Ethiopian church groups have called on the government to block a planned visit to the country by a US-based company that organizes tours for gay people.
The groups were particularly angry that the itinerary published by the Toto Tours company includes religious sites.
Many Ethiopians are deeply religious and disapprove of homosexuality, which is also prohibited under the law.
The owner of Toto Tours said the company had received threats and hate messages on social media.
“We are humble and loving people, we come with no harm in mind, nothing we do is going to harm anybody, and yet we are being threatened with harm,
Mr Ware said he was afraid, and urged the Ethiopian tourism ministry “to be careful”.
“The eyes of the world will be on us when we come and whatever is done to us will reflect tremendously on the Ethiopian culture and its tourism industry.”
The Toto Tours website says it is planning a trip to Ethiopia in October this year. The itinerary includes Bahir Dar, a center of Christian mysticism, as well as Lalibela, famed for its ancient churches carved out of rock.
Both destinations are in the Amhara region of northern Ethiopia.
The president of Selestu Me’et, a coalition of Ethiopian Orthodox church associations, said the government “should ban this group from entering the country and visiting the sacred sites”.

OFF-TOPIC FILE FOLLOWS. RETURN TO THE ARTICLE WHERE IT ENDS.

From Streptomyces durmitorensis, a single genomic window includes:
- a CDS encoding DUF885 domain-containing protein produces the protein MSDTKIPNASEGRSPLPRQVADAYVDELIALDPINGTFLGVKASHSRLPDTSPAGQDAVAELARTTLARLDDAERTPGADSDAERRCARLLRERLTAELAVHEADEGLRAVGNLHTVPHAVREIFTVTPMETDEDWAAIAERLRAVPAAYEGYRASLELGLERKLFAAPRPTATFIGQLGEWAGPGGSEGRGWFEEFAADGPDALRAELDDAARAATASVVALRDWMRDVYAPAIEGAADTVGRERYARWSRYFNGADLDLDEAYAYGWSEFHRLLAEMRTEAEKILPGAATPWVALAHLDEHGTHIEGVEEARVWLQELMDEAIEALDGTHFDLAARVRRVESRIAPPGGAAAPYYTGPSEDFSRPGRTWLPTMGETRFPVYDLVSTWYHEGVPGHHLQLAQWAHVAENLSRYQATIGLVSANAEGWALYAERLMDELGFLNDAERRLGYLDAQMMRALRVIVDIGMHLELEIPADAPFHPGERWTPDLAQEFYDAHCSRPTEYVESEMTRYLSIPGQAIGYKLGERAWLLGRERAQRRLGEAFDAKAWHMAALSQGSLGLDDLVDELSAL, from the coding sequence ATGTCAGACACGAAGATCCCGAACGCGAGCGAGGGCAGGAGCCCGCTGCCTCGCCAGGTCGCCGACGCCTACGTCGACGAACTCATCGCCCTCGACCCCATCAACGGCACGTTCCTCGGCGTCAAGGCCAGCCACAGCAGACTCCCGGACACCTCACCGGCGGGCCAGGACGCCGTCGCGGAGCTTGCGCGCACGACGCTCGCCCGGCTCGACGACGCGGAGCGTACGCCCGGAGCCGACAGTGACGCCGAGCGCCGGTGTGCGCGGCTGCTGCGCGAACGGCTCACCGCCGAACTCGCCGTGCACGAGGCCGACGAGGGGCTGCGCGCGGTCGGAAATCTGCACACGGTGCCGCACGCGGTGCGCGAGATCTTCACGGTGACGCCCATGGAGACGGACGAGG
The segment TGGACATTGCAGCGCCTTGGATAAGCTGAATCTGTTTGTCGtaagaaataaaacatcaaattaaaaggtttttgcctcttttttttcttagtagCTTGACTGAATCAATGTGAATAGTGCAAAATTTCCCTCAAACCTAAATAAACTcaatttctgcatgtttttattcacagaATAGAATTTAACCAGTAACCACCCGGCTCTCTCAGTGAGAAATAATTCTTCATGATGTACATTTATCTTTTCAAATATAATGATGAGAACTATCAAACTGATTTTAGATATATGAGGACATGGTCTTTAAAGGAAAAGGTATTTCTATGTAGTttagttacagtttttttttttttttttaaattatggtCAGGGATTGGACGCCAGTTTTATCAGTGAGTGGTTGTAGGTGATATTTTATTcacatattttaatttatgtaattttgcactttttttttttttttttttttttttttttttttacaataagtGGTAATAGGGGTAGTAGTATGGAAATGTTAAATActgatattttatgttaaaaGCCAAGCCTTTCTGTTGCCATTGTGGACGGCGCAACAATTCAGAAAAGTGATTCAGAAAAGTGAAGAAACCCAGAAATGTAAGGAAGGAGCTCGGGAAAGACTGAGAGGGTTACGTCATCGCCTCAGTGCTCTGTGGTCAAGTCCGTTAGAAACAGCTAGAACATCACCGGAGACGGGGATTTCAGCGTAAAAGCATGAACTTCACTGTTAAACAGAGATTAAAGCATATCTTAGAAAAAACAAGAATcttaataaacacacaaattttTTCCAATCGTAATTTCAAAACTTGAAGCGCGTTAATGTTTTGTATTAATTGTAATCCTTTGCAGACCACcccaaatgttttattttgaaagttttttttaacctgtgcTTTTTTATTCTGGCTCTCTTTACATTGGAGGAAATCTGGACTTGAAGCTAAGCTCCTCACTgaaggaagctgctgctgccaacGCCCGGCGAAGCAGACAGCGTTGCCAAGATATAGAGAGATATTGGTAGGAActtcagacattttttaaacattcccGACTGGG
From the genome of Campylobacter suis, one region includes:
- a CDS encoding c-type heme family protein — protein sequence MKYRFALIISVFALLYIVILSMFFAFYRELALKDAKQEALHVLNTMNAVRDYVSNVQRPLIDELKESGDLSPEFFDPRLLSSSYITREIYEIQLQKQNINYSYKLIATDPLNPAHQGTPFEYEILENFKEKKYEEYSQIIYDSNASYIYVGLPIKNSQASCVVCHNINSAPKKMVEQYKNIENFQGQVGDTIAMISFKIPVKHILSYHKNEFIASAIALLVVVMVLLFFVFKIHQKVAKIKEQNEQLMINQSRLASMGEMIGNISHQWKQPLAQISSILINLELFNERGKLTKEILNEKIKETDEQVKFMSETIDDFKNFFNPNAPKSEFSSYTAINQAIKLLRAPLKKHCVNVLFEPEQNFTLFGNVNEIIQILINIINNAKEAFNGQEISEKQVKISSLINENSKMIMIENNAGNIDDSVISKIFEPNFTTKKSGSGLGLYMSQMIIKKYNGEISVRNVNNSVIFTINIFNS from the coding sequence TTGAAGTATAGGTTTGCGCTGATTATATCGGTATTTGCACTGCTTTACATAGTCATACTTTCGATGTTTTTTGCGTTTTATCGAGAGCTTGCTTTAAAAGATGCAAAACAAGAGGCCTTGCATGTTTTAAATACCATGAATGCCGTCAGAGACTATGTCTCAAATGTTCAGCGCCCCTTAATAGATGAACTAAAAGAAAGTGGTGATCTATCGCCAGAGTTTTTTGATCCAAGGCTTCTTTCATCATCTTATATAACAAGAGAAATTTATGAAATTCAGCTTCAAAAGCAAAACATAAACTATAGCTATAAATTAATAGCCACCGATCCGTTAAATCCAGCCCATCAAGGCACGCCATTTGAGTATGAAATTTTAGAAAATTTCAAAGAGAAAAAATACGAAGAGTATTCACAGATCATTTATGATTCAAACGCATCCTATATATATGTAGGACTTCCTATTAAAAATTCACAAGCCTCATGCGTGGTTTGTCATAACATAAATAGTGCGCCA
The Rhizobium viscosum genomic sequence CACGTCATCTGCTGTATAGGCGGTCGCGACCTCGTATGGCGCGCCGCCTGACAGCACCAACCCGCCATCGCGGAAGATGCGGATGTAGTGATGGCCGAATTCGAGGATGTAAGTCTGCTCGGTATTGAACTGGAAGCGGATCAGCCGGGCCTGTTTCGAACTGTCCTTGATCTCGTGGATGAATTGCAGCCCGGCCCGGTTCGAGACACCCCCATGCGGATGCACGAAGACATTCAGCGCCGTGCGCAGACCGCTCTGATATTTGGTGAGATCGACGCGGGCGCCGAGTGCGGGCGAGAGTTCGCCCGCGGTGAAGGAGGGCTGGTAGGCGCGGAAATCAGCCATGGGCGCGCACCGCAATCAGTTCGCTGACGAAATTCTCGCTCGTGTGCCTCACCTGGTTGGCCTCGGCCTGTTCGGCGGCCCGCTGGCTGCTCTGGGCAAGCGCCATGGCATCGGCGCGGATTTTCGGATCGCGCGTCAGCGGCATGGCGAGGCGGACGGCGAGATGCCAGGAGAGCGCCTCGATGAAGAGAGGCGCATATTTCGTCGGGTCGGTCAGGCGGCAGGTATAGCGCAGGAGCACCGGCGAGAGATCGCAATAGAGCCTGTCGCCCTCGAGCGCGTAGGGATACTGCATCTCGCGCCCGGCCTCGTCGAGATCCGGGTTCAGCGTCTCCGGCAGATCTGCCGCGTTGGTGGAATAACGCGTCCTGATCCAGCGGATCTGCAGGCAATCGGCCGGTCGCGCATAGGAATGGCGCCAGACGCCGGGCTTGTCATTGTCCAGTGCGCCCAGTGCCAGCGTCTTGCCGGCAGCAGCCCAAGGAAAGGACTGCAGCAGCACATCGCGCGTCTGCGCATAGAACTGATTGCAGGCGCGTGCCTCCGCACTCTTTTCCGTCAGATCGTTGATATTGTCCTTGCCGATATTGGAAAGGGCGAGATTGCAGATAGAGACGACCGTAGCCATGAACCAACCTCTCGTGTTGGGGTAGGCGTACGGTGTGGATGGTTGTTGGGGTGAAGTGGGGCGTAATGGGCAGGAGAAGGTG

“They should not be allowed to leave their mark,” Dereje Negash said. “Our religion condemns this act, and it’s disgraceful.”
He emphasized that homosexuality was illegal in Ethiopia, and said the tour company should not be allowed to “violate the law of the land”.
Mr Negash is also a deacon of the Ethiopian Orthodox church, and has been lobbying against homosexuality in the country.
The call for the government to ban the tour was reportedly echoed by the Inter-Religious Council of Ethiopia, which includes Christian and Islamic denominations.
“Tour programmes and dating programmes that try to use our historical sites and heritage should be immediately stopped by the Ethiopian government,” Tagay Tadele, a Council official had said.
Consensual homosexual acts can be punished by up to 15 years in jail under Article 629 of the Ethiopian Criminal Code. It is unclear if Toto Tours would be violating Ethiopian law by merely visiting the country.
Bahiru Sheway, the co-founder of House of Guramayle, a London-based organisation that advocates for the recognition of LGBT rights in Ethiopia, had told BBC media that homophobia had deep roots in the country.
Most gay Ethiopians did not reveal their sexuality, he said, for fear of physical harm and ostracism.
He added that the row over Toto Tours had triggered a social-media storm, with many Ethiopians expressing outrage at the prospect of gay tourists visiting the country – and even calling for attacks against them and their straight allies.
Mr Ware told the BBC that Toto Tours was not designed to spread “our beliefs or our way of life”.
“We are designed simply to allow people with similar affinities to travel together and to enjoy the wonders of the world and to appreciate them.”
He said the outcry over the planned Ethiopia trip was unprecedented in the company’s history. Toto Tours describes itself on its website as having served the LGBT community since 1990.
According to the website, the company has also organized tours to Uganda and Tanzania – both African countries that criminalize homosexual activity.